Fifteen volunteers were shown an unknown brand of a mobile phone were only logo was visible. Participants were then asked to find out more about this phone online. The first search stage in most cases started with a major search engine Google, Live, and Yahoo in its non-local version.
Before clicking on a first satisfactory search result, participants were inquired about the nature of their search, for example, how they searched through results, what they were looking for and what grabbed their attention in the result they were about to click on. As illustrated in Figure 2, participants mainly looked for the highest percentage match in the search result titles blue text where word proximity in the phrase played an important factor, following the search result description body black text.
Web address green text was largely ignored. As the research narrows down, consumers tend to localise the results Example: Search phrases in this stage are likely to contain a brand name or a specific feature. Majority however would only look at the first page of the results seventy-three percent while many will only look at the top half of the page Figure 3.
A common assumption is that young adults tend to be more technologically minded than the rest of the population. An interesting fact is that around a third of the interviewed individuals knew very little or nothing about certain aspects.
For example, ninety per cent of participants could not explain the purpose of WiFi, which is becoming a standard feature in all new mobile phone releases. For this reason, we must consider extensive problem-solving behaviour Andreasen, Extensive problem-solving behaviour occurs when a consumer engages in a decision making process without established evaluation criteria towards multiple product types, for example, comparing a large number of brands.
Without point of reference and way to compare their current findings with previous experiences, consumers find product research activity to be a rather involved activity. This appeared to be the most sensitive part of the research and most participants required a high level of concentration in order to gain a satisfactory level of information.
Participants were slow to respond to questions and appeared to be lightly irritable when being interrupted. Consumer research Raymond, showed that brands, which interrupted an intellectually engaging task, received an instant dislike. Further research into task interruption online Moe, discusses a possibility of positive effects of various forms of interstitial promotions, such as pop-up ads, pop-under ads, bridging pages, and in-page animations, depending on the industry and placement context.
The fact that this type of advertising is still commonly used across the Internet indicates that there are potential benefits of this method analogous to spam industry otherwise; it would have been abandoned by publishers and advertisers. A task interruption test had to be conducted in order to determine whether this possibility applies to the selected consumer group.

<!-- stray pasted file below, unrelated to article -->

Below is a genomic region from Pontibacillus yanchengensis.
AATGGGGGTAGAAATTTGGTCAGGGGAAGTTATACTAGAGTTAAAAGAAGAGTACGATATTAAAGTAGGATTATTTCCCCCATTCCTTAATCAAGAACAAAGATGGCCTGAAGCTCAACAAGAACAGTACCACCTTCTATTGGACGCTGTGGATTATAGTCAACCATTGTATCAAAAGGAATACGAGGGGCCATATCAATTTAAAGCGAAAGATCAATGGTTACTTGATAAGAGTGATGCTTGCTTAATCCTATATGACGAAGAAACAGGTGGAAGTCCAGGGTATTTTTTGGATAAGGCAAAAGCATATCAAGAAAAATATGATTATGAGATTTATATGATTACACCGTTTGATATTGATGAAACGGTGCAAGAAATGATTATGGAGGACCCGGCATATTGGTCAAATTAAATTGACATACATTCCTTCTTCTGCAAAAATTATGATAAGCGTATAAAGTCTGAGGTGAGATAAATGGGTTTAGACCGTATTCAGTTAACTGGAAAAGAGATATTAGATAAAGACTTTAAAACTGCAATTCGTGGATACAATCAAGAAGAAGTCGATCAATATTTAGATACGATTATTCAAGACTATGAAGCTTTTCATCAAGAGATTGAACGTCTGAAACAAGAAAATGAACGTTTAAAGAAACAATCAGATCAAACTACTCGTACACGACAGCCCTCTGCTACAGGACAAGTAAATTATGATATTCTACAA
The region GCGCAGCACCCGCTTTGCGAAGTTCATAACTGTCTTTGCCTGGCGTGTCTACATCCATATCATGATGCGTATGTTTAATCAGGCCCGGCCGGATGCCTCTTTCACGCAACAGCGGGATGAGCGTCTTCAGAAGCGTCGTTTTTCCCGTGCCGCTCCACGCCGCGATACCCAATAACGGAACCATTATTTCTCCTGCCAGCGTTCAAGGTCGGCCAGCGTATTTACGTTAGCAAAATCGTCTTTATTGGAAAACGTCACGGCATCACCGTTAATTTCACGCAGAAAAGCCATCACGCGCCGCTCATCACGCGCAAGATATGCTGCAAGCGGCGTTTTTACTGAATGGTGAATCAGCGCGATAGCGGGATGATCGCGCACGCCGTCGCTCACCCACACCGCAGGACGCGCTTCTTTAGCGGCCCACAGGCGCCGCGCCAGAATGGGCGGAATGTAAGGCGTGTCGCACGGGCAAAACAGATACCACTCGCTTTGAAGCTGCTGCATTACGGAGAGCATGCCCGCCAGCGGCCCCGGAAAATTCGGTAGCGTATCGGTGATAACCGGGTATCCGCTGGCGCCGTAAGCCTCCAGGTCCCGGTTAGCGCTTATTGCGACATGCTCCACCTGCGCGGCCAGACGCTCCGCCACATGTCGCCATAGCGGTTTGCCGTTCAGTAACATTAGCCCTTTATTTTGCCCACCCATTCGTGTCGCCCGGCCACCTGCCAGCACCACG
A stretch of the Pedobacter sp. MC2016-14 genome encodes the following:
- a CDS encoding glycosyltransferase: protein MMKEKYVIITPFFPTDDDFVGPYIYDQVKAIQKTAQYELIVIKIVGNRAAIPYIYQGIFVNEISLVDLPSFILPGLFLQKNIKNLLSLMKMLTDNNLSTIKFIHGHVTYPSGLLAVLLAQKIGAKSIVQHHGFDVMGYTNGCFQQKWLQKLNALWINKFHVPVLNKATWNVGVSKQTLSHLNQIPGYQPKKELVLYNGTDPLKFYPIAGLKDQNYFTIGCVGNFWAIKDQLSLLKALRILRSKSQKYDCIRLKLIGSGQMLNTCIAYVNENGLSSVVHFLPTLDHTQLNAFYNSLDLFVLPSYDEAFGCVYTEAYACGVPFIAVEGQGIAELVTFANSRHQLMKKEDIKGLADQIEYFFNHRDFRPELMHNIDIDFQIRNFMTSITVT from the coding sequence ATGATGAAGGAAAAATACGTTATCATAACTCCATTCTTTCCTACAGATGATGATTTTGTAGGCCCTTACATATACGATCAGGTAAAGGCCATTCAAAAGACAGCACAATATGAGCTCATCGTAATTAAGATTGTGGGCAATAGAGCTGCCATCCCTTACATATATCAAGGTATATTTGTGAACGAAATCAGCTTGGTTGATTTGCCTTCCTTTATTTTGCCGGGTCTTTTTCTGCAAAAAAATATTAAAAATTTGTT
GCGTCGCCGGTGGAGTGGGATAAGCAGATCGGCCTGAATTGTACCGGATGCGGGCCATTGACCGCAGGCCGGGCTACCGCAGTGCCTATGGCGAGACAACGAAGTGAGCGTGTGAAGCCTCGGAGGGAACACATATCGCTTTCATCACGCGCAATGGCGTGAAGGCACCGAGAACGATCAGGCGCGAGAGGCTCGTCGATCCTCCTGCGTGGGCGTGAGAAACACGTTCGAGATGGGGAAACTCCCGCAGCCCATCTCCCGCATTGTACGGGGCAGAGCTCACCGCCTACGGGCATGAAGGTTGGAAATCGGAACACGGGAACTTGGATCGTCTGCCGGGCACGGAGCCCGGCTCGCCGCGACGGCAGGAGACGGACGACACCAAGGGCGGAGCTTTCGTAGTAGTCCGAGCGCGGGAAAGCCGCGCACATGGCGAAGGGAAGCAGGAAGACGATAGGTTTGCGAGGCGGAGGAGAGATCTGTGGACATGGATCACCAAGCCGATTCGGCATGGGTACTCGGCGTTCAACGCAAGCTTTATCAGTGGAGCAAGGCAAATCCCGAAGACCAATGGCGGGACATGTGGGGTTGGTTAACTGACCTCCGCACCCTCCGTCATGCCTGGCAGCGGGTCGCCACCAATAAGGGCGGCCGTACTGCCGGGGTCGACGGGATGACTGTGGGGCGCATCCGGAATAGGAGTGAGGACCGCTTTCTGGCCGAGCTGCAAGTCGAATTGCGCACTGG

Five participants were asked to find out more information about a specific model of a mobile phone online SonyEricsson Wi. All participants have closed the pop-up ad and spent an average of twelve seconds looking at the portal before visiting their favourite search engine.
Incredibly, none of the participants remembered the model of the phone while one could not even recall the brand. Consumers tend to rely on short-term memory while accessing various resources across the Internet. Remembering everything does not seem to be practical in the initial stages of the search due to the amount of potentially visited resources.
Interruptions caused by interstitial promotions could therefore permanently disrupt the research and displease the consumer. When buying products and services online, consumers are facing two fundamental differences: In other words, a physical product has been replaced by product information. Search engines at this stage do not necessarily represent the main resource any more. Survey participants were at this stage just as likely to visit product reviews or news websites, seeking human advice and consumer reviews.
According to study on Australian consumers Lindstrom, one of the main emerging characteristics of online users is the growing lack of patience Figure 5.
With the evolution of online communication through internet, customers now see online advertisements of various brands. It is fast catching up with the buying behavior of consumers and is a major source of publicity for niche segments and also for established brands.
Key Factors Influencing Online Consumer Behaviour – Backed By Research Posted on September 21, by Pawel Grabowski in Conversion Rate, Merchandising / Design with 3 Comments You can build what you think is the best store in the world.
Consumer behavior is the massive push behind omnichannel strategy needs for brands. But this is still a relatively new concept — and not everyone is good at it at their first go around. Customer Behavior online seminar broadcasts from the best minds in marketing Be sure to check out our Upcoming Online Seminars. Tune in LIVE or watch the recordings at any time.
chapter 7 online consumer behavior diploma in international business (bus). Effect of consumer search behaviour on online promotions Combination of practical tests, survey statistics and one-on-one interviews conducted with a group of volunteers, produced a first-hand insight into behavioural characteristic of the target consumer group.